Candidate for Gynecomastia Surgery
The most important decision to be made before performing any operation is whether the patient is a good surgical candidate. Weight, and more specifically body mass index (BMI), needs to be considered when deciding to operate on a patient. Studies have shown that patients with BMI > 30kg/m sq (placing them in the obese category) have a higher complication rate. It is important for patients to be as close to their normal body weight prior to surgery. Not only will this decrease their risks of complications, but will also enhance their aesthetic results. Normal body weight is different from one patient to another... So the best thing to do is take all of your questions to a local board certified plastic surgeon for a consultation regarding all of your options. Best of luck!
Would you be a candidate for gynecomastia surgery?
Healthy male patients with excess breast tissue or unwanted breast development who have no underlying breast disease.Men who desire improved physical and aesthetic appearance should have realistic expectations based on their condition and the procedure performed. You should meet with a board certified plastic surgeon to be able to get a formal diagnosis and to be able to decide on a course of treatment if necessary.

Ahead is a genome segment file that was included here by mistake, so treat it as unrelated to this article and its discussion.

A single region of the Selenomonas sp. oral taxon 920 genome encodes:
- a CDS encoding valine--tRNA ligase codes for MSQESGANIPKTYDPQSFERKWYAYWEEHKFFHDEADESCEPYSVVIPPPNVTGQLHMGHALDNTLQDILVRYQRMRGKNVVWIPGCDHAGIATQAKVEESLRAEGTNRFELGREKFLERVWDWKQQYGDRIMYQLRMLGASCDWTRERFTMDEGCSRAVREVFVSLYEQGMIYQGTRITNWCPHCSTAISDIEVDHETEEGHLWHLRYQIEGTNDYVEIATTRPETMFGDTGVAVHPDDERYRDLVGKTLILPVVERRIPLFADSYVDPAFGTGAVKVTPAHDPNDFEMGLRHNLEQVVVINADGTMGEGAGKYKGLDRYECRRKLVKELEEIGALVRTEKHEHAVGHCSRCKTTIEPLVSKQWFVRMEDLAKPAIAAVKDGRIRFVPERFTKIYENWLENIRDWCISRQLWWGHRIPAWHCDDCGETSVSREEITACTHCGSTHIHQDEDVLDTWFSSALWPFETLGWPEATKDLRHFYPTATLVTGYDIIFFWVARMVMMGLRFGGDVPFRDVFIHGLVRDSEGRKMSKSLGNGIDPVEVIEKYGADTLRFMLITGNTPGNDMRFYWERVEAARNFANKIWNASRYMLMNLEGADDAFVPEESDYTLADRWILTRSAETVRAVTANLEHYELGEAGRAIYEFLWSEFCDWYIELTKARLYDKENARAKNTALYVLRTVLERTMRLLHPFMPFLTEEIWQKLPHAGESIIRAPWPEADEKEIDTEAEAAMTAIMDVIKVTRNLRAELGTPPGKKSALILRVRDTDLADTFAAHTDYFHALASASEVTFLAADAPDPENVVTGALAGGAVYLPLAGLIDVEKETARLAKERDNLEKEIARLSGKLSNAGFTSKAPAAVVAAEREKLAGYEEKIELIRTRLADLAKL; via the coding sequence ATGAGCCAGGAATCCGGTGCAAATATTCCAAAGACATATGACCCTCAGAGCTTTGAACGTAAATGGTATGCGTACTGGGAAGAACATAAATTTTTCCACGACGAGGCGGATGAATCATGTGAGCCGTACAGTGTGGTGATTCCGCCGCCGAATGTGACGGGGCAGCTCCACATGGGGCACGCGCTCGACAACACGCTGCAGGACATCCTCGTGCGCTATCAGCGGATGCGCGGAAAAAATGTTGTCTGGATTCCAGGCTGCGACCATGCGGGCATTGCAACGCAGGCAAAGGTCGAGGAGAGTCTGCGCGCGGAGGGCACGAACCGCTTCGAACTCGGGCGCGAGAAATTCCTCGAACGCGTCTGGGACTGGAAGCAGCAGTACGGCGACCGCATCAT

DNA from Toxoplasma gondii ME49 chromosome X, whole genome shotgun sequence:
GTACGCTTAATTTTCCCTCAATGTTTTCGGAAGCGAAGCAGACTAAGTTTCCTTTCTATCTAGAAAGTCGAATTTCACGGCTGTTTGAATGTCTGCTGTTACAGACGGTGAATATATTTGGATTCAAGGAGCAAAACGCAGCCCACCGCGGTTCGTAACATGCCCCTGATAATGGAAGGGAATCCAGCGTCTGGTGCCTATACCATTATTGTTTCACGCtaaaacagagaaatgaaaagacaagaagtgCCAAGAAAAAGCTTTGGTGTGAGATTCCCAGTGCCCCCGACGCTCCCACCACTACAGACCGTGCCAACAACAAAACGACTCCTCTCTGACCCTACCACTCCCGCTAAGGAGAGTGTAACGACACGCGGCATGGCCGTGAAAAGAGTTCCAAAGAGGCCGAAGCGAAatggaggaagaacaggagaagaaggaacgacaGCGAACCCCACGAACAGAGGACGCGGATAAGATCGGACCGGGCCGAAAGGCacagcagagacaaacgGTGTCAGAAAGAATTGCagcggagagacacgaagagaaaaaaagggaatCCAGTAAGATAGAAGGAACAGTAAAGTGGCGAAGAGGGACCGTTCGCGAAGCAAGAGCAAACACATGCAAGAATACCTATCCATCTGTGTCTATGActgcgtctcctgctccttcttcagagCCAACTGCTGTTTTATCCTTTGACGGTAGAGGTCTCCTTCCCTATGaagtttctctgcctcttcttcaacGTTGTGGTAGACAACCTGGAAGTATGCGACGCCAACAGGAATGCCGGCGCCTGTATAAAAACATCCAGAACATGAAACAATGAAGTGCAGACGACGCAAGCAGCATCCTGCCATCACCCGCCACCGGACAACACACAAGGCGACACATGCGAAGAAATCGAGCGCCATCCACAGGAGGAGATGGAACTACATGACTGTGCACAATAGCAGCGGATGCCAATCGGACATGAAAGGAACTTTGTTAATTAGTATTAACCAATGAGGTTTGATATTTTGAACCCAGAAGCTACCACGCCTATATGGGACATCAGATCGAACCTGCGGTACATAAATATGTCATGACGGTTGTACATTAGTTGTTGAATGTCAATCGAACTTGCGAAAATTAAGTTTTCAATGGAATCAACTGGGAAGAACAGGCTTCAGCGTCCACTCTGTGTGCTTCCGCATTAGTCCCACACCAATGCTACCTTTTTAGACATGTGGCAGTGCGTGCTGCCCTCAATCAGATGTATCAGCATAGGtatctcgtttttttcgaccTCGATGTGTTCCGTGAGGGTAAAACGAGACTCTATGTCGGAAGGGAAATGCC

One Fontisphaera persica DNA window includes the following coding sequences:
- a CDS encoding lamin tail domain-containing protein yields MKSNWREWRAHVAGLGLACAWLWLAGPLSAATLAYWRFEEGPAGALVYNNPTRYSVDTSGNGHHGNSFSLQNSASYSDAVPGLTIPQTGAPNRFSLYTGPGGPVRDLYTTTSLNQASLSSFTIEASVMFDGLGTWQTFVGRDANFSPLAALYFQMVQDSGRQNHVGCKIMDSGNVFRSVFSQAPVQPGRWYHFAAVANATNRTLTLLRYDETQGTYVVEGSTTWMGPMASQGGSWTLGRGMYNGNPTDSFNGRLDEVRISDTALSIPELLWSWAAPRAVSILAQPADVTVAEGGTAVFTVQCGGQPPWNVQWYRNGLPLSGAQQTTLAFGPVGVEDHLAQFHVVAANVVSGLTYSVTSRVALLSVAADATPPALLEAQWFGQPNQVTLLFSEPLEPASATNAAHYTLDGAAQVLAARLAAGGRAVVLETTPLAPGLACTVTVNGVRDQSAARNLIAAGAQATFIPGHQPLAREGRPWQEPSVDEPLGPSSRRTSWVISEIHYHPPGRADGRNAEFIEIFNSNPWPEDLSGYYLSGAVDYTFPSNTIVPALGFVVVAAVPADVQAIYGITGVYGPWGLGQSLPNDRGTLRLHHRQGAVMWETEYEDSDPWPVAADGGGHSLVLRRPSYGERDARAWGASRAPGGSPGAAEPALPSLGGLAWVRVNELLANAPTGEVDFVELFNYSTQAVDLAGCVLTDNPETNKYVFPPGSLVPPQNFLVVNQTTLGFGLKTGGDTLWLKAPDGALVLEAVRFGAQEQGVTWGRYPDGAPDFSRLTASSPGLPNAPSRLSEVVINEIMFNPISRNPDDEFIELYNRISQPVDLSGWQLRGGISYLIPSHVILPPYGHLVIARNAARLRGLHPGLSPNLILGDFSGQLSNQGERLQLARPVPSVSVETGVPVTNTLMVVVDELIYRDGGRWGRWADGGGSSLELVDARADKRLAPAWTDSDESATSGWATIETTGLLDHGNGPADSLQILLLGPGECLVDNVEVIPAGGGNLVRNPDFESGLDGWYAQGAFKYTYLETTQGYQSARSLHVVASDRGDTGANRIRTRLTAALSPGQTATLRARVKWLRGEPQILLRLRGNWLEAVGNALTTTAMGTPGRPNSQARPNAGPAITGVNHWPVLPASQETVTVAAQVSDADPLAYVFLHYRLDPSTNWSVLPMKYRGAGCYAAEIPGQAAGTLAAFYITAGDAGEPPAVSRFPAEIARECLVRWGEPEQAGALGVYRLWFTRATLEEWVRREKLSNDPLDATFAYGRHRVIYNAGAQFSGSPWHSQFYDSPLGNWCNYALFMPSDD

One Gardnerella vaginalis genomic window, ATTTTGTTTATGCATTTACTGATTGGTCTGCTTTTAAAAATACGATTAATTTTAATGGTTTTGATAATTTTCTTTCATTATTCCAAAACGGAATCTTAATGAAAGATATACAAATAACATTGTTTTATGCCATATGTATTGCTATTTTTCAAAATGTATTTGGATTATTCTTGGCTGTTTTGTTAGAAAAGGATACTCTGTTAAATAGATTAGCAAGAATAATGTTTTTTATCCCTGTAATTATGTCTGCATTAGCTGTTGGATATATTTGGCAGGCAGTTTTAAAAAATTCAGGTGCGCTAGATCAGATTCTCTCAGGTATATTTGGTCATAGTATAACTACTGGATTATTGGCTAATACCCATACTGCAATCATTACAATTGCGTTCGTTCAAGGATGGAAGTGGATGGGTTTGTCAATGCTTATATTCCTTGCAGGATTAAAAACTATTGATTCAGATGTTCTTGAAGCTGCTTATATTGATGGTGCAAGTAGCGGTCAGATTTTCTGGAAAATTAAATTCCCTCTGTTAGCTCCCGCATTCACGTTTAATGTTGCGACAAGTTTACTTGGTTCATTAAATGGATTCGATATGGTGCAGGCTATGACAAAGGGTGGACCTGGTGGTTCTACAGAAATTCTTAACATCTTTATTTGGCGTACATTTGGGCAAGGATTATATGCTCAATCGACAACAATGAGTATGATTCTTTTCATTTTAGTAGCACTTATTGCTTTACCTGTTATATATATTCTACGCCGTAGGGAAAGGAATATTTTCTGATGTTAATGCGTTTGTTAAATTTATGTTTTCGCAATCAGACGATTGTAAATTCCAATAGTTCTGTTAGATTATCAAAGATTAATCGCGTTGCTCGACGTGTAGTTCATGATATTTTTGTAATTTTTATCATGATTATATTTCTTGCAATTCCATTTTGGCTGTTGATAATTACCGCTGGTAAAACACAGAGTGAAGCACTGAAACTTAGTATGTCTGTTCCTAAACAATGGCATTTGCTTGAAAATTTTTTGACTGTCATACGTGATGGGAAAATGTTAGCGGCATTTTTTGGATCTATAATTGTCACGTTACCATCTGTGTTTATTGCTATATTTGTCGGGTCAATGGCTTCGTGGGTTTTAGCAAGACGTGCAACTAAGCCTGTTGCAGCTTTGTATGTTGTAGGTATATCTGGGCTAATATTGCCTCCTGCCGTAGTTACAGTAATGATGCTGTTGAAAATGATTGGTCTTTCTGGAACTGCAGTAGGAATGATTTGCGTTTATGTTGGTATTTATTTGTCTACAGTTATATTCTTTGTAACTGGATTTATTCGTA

Would I be a candidate for plastic surgery on chest and lower stomach?
Thank you for the question and pictures. Always best to do your best through a good diet/exercise program prior to considering plastic surgery. If, once you feel like you have achieved your long-term stable weight (and that no further changes are seen with diet/exercise), if you remain concerned then seek consultation with board-certified plastic surgeons who can demonstrate significant experience achieving the types of outcomes you will be pleased with will be. Best wishes as you work towards your goals.
I think you've answered your own question. Definitely do not consider any form of surgery at this time. Get your body into the shape you'd like to see it and then reevaluate. Both of the areas you're describing may well "disappear" with the change. Keep surgery as an option in the background. Hope this helps.